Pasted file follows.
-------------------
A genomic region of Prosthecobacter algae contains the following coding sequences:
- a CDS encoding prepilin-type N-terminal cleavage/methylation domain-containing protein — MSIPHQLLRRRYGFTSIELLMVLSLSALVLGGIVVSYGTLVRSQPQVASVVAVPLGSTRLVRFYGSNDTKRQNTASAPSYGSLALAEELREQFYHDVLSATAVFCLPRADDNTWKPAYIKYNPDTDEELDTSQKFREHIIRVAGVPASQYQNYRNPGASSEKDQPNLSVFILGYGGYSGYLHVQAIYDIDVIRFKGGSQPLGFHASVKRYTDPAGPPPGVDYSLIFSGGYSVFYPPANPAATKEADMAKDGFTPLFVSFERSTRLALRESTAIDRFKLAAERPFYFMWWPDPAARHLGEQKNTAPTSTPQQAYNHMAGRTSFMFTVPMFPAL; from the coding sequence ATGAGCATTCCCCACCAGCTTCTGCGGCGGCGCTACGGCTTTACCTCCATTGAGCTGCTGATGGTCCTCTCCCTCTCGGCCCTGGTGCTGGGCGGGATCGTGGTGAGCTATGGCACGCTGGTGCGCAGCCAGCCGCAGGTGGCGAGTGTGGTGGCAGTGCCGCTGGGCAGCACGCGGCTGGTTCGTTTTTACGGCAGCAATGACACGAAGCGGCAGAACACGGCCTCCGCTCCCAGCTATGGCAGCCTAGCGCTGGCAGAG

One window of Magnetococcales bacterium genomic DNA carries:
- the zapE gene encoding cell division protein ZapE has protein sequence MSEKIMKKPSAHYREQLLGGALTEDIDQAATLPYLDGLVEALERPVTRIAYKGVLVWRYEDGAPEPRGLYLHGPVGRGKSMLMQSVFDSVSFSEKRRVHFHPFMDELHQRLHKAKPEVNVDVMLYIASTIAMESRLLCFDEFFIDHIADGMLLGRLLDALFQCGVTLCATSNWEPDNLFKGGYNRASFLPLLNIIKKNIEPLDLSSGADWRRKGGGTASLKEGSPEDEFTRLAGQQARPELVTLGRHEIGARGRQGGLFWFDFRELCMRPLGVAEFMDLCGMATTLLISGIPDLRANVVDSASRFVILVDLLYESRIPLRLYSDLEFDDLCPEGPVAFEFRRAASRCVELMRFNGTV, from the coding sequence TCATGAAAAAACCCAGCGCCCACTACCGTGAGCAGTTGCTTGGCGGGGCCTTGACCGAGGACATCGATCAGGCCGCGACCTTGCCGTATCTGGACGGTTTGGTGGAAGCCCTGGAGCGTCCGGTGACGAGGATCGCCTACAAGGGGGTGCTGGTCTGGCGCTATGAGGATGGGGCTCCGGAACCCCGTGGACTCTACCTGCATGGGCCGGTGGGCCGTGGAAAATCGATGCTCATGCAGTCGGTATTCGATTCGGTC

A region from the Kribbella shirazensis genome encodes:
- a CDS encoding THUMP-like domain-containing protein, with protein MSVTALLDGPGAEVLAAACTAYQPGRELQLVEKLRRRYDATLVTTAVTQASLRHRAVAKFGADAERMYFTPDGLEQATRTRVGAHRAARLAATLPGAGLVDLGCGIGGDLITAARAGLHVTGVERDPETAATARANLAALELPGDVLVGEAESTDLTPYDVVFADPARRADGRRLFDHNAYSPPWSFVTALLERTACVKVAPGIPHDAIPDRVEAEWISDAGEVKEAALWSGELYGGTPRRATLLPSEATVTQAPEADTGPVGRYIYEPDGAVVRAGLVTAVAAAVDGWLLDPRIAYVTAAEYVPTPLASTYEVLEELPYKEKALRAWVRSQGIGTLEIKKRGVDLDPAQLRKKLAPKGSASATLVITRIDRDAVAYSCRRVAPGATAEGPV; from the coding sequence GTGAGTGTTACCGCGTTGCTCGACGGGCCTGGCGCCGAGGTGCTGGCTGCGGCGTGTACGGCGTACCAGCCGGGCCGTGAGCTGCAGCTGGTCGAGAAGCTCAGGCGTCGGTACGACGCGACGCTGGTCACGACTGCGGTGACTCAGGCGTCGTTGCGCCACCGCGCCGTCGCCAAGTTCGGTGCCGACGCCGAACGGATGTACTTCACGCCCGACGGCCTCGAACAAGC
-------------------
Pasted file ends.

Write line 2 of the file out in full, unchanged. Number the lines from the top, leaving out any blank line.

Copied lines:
- a CDS encoding prepilin-type N-terminal cleavage/methylation domain-containing protein — MSIPHQLLRRRYGFTSIELLMVLSLSALVLGGIVVSYGTLVRSQPQVASVVAVPLGSTRLVRFYGSNDTKRQNTASAPSYGSLALAEELREQFYHDVLSATAVFCLPRADDNTWKPAYIKYNPDTDEELDTSQKFREHIIRVAGVPASQYQNYRNPGASSEKDQPNLSVFILGYGGYSGYLHVQAIYDIDVIRFKGGSQPLGFHASVKRYTDPAGPPPGVDYSLIFSGGYSVFYPPANPAATKEADMAKDGFTPLFVSFERSTRLALRESTAIDRFKLAAERPFYFMWWPDPAARHLGEQKNTAPTSTPQQAYNHMAGRTSFMFTVPMFPAL; from the coding sequence ATGAGCATTCCCCACCAGCTTCTGCGGCGGCGCTACGGCTTTACCTCCATTGAGCTGCTGATGGTCCTCTCCCTCTCGGCCCTGGTGCTGGGCGGGATCGTGGTGAGCTATGGCACGCTGGTGCGCAGCCAGCCGCAGGTGGCGAGTGTGGTGGCAGTGCCGCTGGGCAGCACGCGGCTGGTTCGTTTTTACGGCAGCAATGACACGAAGCGGCAGAACACGGCCTCCGCTCCCAGCTATGGCAGCCTAGCGCTGGCAGAG